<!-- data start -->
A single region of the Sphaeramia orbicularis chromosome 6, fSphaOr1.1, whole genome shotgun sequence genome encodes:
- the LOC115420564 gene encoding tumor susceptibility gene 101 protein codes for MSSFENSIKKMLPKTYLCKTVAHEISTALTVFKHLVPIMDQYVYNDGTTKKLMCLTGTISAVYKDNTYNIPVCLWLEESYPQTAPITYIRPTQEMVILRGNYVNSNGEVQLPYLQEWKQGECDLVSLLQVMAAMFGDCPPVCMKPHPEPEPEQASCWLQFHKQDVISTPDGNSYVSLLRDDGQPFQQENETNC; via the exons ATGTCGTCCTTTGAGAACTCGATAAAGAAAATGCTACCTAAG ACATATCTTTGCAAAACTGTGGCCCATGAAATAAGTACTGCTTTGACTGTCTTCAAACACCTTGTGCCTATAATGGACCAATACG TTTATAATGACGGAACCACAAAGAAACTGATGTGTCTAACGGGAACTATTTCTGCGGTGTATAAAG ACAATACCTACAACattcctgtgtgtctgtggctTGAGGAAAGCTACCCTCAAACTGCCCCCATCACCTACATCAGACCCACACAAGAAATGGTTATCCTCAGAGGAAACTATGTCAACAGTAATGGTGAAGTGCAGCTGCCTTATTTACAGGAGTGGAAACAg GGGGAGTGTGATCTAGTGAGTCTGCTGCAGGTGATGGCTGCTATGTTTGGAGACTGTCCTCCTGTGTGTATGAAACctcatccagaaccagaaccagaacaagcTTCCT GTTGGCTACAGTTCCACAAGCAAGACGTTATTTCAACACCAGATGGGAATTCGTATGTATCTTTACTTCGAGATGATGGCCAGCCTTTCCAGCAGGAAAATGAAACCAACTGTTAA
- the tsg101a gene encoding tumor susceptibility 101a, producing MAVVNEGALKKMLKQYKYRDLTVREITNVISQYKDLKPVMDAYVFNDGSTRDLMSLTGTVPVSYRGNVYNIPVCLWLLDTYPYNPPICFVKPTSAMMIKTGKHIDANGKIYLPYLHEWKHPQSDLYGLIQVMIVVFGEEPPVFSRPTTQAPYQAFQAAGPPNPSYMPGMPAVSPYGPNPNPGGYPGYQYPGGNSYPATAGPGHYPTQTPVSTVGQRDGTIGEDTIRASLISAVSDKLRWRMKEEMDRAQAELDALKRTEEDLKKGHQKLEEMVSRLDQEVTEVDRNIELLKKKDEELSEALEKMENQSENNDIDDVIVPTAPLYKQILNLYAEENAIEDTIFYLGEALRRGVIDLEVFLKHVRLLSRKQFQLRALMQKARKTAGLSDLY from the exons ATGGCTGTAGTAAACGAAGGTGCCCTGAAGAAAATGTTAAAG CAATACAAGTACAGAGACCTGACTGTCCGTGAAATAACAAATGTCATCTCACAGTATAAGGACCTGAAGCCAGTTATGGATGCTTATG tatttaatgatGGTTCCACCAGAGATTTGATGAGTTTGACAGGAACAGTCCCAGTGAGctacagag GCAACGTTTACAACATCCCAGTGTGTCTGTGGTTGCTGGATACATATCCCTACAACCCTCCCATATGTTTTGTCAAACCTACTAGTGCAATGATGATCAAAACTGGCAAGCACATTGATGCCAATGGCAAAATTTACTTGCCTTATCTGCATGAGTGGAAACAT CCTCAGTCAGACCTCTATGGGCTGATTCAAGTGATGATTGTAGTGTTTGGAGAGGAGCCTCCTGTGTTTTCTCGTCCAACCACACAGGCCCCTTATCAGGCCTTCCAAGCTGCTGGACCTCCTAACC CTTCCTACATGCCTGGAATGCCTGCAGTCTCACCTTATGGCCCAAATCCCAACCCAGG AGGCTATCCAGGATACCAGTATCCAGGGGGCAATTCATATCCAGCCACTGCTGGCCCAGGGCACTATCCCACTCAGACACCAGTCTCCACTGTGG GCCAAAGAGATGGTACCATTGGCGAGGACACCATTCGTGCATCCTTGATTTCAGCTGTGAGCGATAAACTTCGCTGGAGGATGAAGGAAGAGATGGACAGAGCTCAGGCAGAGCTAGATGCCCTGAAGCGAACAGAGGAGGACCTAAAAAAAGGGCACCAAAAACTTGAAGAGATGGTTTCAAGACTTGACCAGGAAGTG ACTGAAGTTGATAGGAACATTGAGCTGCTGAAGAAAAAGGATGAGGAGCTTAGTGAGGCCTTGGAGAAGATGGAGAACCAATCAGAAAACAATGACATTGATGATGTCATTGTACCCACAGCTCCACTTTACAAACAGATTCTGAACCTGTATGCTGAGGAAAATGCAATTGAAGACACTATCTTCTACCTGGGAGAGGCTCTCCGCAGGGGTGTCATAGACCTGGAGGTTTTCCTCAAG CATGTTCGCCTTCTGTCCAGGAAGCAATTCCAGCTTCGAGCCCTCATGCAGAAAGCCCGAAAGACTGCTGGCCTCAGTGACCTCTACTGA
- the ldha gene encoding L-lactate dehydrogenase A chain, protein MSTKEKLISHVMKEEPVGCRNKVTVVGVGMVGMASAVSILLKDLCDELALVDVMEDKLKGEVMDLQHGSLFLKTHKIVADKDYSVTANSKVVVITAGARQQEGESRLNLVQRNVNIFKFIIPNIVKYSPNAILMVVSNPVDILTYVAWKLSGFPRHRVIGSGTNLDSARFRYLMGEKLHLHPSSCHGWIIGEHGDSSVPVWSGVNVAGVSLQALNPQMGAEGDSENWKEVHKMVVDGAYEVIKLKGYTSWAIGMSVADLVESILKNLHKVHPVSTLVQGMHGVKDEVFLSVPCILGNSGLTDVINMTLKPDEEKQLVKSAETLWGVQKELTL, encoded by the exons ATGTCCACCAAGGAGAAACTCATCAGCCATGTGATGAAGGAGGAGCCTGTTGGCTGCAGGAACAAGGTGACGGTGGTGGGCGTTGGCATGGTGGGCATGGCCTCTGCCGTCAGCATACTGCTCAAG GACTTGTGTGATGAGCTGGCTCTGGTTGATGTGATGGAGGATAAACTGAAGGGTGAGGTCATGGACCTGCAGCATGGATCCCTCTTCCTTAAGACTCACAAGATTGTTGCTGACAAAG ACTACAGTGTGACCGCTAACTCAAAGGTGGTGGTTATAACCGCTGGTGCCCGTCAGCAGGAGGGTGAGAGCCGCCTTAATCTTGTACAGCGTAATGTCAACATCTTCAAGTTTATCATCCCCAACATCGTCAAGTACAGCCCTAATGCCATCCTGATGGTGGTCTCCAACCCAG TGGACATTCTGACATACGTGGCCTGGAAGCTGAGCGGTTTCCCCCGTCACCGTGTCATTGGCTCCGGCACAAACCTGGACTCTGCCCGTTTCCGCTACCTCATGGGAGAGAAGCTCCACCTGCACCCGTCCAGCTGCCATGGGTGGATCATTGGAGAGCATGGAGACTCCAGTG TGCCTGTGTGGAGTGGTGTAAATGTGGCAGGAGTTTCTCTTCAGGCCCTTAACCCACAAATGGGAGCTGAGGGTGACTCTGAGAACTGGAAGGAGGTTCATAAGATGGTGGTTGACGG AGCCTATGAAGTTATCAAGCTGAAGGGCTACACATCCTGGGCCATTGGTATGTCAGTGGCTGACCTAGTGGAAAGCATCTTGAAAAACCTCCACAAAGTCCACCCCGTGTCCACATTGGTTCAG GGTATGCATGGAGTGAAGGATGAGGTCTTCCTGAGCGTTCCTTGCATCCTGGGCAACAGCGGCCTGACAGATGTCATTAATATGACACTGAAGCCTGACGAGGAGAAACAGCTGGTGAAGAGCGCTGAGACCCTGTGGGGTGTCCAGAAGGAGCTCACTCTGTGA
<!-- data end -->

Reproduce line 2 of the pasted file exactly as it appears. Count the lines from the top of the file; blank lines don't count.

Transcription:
- the LOC115420564 gene encoding tumor susceptibility gene 101 protein codes for MSSFENSIKKMLPKTYLCKTVAHEISTALTVFKHLVPIMDQYVYNDGTTKKLMCLTGTISAVYKDNTYNIPVCLWLEESYPQTAPITYIRPTQEMVILRGNYVNSNGEVQLPYLQEWKQGECDLVSLLQVMAAMFGDCPPVCMKPHPEPEPEQASCWLQFHKQDVISTPDGNSYVSLLRDDGQPFQQENETNC; via the exons ATGTCGTCCTTTGAGAACTCGATAAAGAAAATGCTACCTAAG ACATATCTTTGCAAAACTGTGGCCCATGAAATAAGTACTGCTTTGACTGTCTTCAAACACCTTGTGCCTATAATGGACCAATACG TTTATAATGACGGAACCACAAAGAAACTGATGTGTCTAACGGGAACTATTTCTGCGGTGTATAAAG ACAATACCTACAACattcctgtgtgtctgtggctTGAGGAAAGCTACCCTCAAACTGCCCCCATCACCTACATCAGACCCACACAAGAAATGGTTATCCTCAGAGGAAACTATGTCAACAGTAATGGTGAAGTGCAGCTGCCTTATTTACAGGAGTGGAAACAg GGGGAGTGTGATCTAGTGAGTCTGCTGCAGGTGATGGCTGCTATGTTTGGAGACTGTCCTCCTGTGTGTATGAAACctcatccagaaccagaaccagaacaagcTTCCT GTTGGCTACAGTTCCACAAGCAAGACGTTATTTCAACACCAGATGGGAATTCGTATGTATCTTTACTTCGAGATGATGGCCAGCCTTTCCAGCAGGAAAATGAAACCAACTGTTAA